circulatory collapse

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1. a state of extreme prostration and depression, with failure of circulation.
2. abnormal falling in of the walls of a part or organ.
circulatory collapse shock (def. 2).

cir·cu·la·to·ry col·lapse

failure of the circulation, either cardiac or peripheral.


(ko-laps') [L. collapsus, fallen into ruin]
1. A sudden exhaustion, prostration, or weakness due to decreased circulation of the blood.


Common symptoms include alterations in mental status, an inability to stand without dizziness, and/or severe generalized weakness. Physical findings include pallor, cold clammy skin, gooseflesh, a thin or thready pulse, an increased respiratory rate, tachycardia, and hypotension.

Patient care

A patent airway is maintained, the patient's head is lowered, and the lower extremities are elevated slightly in the Trendelenburg position to enhance venous return to the heart. Vital signs and level of consciousness are assessed for signs of shock or aspiration of vomitus. High concentration oxygen by a nonrebreather mask should be administered and oxygen saturation and ventilation evaluated. The patient should be kept warm but not hot. The patient's ECG should be monitored for arrhythmias, and an intravenous (IV) line should be established. If the patient is hypotensive, IV fluids should be given. The health care provider remains with the patient, briefly and calmly orienting him or her to surroundings and explaining procedures to provide reassurance of appropriate care.

2. An abnormal retraction of the walls of an organ.

cardiovascular collapse

See: cardiovascular collapse

circulatory collapse

1. Shock (1).
2. Hypoperfusion.

lung collapse

1. Atelectasis.
2. Compression of lung caused by pneumothorax, hydrothorax, or hemothorax.


Bronchial hygiene, postural drainage, and percussion are used to assist in mucus removal for those patients with atelectasis due to mucus plugging. Bronchoscopy may also be useful in these patients. Chest tubes are inserted to drain air or fluid from the pleural cavity when present.


pertaining to circulation.

circulatory arrest
see cardiac arrest.
circulatory collapse
shock; circulatory insufficiency without congestive heart failure.
circulatory failure
includes cardiac or central circulatory failure and peripheral circulatory failure. Although the mechanisms, causes and clinical syndromes are different the pathogenesis is the same, the circulatory system fails to maintain the supply of oxygen and other nutrients to the tissues and to remove the carbon dioxide and other metabolites from them. The failure may be hypovolemic, distributive.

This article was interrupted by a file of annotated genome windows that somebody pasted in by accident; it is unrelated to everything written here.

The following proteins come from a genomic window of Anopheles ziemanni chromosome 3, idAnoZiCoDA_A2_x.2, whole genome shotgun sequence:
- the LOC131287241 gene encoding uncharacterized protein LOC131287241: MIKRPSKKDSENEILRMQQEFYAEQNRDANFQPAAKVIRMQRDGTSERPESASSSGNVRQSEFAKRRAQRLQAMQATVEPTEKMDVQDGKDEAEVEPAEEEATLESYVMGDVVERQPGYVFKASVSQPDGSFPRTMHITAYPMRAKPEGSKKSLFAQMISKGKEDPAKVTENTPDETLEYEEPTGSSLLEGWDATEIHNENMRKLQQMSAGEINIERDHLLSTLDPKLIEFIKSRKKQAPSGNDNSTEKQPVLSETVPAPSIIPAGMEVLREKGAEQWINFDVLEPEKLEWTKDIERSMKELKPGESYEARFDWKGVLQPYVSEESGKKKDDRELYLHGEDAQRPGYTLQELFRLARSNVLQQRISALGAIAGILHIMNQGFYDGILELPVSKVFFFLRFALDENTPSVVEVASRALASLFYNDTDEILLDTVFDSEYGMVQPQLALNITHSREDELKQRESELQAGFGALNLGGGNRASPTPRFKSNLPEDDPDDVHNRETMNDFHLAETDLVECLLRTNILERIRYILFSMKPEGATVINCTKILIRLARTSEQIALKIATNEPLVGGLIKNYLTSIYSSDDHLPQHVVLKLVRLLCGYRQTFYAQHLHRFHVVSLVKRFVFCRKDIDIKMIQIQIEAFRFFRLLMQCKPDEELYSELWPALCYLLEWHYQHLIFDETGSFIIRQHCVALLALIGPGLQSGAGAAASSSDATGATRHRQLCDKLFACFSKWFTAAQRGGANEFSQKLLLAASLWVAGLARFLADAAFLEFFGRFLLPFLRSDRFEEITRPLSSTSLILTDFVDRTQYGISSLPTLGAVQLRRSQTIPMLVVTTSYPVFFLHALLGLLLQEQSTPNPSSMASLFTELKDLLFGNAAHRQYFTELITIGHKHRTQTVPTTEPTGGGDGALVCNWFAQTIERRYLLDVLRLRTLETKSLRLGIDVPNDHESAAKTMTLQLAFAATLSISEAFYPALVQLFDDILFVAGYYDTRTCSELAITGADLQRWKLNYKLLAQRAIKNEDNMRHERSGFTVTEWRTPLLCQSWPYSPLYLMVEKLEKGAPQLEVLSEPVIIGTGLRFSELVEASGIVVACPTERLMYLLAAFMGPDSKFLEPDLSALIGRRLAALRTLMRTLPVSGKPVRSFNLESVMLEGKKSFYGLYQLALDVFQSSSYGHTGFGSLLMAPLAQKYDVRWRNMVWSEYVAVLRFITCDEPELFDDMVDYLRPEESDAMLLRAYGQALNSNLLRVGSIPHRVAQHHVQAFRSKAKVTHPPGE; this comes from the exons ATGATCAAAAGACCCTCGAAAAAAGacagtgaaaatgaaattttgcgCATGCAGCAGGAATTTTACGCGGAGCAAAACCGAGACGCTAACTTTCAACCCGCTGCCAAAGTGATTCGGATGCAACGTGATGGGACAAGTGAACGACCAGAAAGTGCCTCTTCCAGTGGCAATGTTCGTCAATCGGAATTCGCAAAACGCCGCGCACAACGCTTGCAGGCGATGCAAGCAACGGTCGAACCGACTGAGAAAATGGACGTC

circulatory response
changes in the cardiac and vascular functions in response to such factors as emotional stress, physical exercise, temperature change.
circulatory shock
see shock.
circulatory support
see extracorporeal circulation.
circulatory system
the major system concerned with the movement of blood and lymph; it consists of the heart and blood vessels. The circulatory system transports to the tissues and organs of the body the oxygen, nutritive substances, immune substances, hormones and chemicals necessary for normal function and activities; it also carries away waste products and carbon dioxide. It helps to regulate body temperature and helps maintain normal water and electrolyte balance.
The rate of blood flow through the vessels depends upon several factors: force of the heartbeat, rate of the heartbeat, venous return and control of the arterioles and capillaries by chemical, neural and thermal stimuli.


1. a state of extreme prostration and depression, with failure of circulation.
2. abnormal falling in of the walls of a part or organ.

circulatory collapse
shock; circulatory insufficiency without congestive heart failure.
lung collapse
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When investigated, the prosecution usually argues that the death was a result of a severe case of circulatory collapse.

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